Elder Lucas and I sat on a bench that had been taken from a van and set in a dirt field in Rubidoux, California. Brian, the owner of the bench, sat in dirty, white plastic lawn chair. We watched cars pass on I-15 on the far side of the field and drank tap water from glasses with no ice.
The California Sun set prematurely behind mountains of smog as Brian told us that this dirt field had been purchased but was in escrow. At 19 years old I didn’t know what escrow meant, but I still wondered why anyone would want to buy this god-forsaken dirt lot. I enjoyed sitting there though, even if it wasn’t beautiful.
Brian took a sip from his drink. Also tap water, also with no ice. “Why would you choose to do a mission here?” he asked.
“We didn’t choose. We just got sent here,” I told him.
“Oh,” he said, like he understood.
My compulsion to record things literally started when I was forced to keep a journal for a boy scout merit badge when I was 14. This is the most enjoyable aspect of my mormon guilt. I never did earn that eagle scout though. Enjoy these pictures from the last few months that appear in no particular order.
Ryan and I left SLC around 2:30 am, Sunday.
Later, we ate McDonald’s in Elko, NV while we waited for the sun to rise. Fueled by trans-fat and bad coffee, we drove to the trailhead and started the short approach to Terminal Cancer just a few minutes before a party of two guys who slept at the trailhead.
Soon after leaving trailhead, before we even had the chance to get tired or regret our decision to drive all night, the couloir came in to view from behind a ridge. Even in our sleep-deprived and real-food-deprived state, we were stoked.
The approach was easy and we were in the couloir proper 15 minutes later. We could hear the other party behind us and I made a goal to reach to top before they caught up. Unfortunately, the snow was just soft enough to make breaking trail a chore, and they caught up with me 100 meters from the top. They were, however, nice enough to let me go first for the last twenty meters and soon we were standing at the top of the most aesthetic couloir I’ve ever seen.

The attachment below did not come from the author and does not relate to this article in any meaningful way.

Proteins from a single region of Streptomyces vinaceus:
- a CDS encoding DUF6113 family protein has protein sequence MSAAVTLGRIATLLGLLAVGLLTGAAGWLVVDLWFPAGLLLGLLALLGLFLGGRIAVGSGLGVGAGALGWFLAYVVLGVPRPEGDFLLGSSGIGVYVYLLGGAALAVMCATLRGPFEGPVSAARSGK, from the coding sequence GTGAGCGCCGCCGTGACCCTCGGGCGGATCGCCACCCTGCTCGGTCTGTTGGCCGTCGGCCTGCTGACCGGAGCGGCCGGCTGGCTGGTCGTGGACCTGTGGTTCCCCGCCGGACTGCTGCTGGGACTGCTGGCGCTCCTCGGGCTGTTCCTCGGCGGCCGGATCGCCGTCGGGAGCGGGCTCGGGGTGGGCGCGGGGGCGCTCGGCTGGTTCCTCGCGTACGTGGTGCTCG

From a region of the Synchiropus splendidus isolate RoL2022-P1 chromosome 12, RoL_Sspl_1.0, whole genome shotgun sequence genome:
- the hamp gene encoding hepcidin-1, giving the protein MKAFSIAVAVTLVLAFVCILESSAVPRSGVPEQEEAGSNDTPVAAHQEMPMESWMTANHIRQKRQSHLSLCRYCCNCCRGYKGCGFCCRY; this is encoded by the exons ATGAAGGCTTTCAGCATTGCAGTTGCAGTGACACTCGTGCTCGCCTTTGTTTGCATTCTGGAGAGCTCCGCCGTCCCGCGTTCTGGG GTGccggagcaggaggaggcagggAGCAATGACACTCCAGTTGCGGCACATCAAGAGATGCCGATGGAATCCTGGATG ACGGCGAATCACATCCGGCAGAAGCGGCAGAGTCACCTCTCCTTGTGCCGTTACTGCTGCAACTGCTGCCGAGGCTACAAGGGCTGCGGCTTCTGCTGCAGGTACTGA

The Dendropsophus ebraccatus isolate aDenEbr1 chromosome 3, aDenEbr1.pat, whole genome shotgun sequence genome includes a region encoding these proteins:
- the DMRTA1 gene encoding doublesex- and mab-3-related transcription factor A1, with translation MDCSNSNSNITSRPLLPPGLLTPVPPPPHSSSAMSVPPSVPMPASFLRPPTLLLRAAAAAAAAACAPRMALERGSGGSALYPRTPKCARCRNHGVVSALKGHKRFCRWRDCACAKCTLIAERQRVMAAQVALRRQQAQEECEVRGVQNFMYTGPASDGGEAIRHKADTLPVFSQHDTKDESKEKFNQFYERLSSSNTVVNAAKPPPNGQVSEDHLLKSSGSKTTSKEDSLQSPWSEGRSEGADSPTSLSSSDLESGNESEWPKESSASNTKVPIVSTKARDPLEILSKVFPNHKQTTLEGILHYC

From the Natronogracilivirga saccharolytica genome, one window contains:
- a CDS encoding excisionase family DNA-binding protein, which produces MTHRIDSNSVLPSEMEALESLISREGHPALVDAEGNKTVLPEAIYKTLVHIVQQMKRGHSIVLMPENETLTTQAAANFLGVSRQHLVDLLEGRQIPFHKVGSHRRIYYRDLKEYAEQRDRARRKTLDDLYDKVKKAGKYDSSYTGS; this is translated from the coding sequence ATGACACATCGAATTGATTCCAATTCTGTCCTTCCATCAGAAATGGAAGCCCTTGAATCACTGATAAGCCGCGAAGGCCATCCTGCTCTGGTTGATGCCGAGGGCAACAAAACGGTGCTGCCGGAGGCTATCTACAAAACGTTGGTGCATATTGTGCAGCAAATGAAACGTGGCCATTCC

We took our time on top. We ate and took pictures and tried to stay warm before we switched our boots and skis and boards to “ski mode” and dropped in.
The snow was tracked out by the time I dropped in, and the first 15 meters were riddled with sharp rocks. There was no serious fall potential, but there was a lot of potential to ruin your skis, so we went carefully and sidestepped over rocks. Then the snow was soft and the setting inspiring. We took turns taking pictures and tried to savor the experience. As it is with backcountry skiing, we were soon battling unruly bushes and then skating down a mostly-snow covered road and then taking our boots off and drinking a beer and laughing. After much planning, driving, caffeine, climbing, and sweating, the only thing left to do was drive back through Elko and merge on to the 80 towards SLC.
Time in the mountains is ephemeral. Sometimes it doesn’t even seem real. It’s hard to really remember the joy or the fear or the fatigue you felt on your last trip while sitting at a desk. Sometimes it’s hard to even relate to your own past experiences. I think this keeps those places a mystery, separated from us not only by distance, but also by time. And that mystery compels us to return some other time, some other place.
Loving winter: looking forward to summer.
Here’s some pics from the past few weeks of walking in the hills.
Suicide Chute, Mt. Superior, from Little Cottonwood Canyon. With Ryan N. and Impromptu Stranger.
Argento/Greaseball Couloir, Kessler Peak, from Big Cottonwood Canyon. With Spence W.
God’s Lawnmower, Kessler Peak, from Big Cottonwood Canyon. With Spence W., Court P., and Steve L.